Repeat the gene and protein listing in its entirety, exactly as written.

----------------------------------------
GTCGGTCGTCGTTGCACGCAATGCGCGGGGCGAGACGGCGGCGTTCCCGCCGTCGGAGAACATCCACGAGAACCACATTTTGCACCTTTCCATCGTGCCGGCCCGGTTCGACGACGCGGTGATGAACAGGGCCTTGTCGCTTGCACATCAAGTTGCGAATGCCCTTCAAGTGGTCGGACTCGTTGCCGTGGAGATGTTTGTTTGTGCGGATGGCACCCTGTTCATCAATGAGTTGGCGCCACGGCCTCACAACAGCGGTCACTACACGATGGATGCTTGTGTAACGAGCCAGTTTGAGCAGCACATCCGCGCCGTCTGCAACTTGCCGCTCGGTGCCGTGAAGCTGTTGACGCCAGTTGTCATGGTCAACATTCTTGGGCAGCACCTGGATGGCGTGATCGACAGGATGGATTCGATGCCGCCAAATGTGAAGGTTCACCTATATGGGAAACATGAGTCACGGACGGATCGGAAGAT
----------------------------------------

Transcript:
GTCGGTCGTCGTTGCACGCAATGCGCGGGGCGAGACGGCGGCGTTCCCGCCGTCGGAGAACATCCACGAGAACCACATTTTGCACCTTTCCATCGTGCCGGCCCGGTTCGACGACGCGGTGATGAACAGGGCCTTGTCGCTTGCACATCAAGTTGCGAATGCCCTTCAAGTGGTCGGACTCGTTGCCGTGGAGATGTTTGTTTGTGCGGATGGCACCCTGTTCATCAATGAGTTGGCGCCACGGCCTCACAACAGCGGTCACTACACGATGGATGCTTGTGTAACGAGCCAGTTTGAGCAGCACATCCGCGCCGTCTGCAACTTGCCGCTCGGTGCCGTGAAGCTGTTGACGCCAGTTGTCATGGTCAACATTCTTGGGCAGCACCTGGATGGCGTGATCGACAGGATGGATTCGATGCCGCCAAATGTGAAGGTTCACCTATATGGGAAACATGAGTCACGGACGGATCGGAAGAT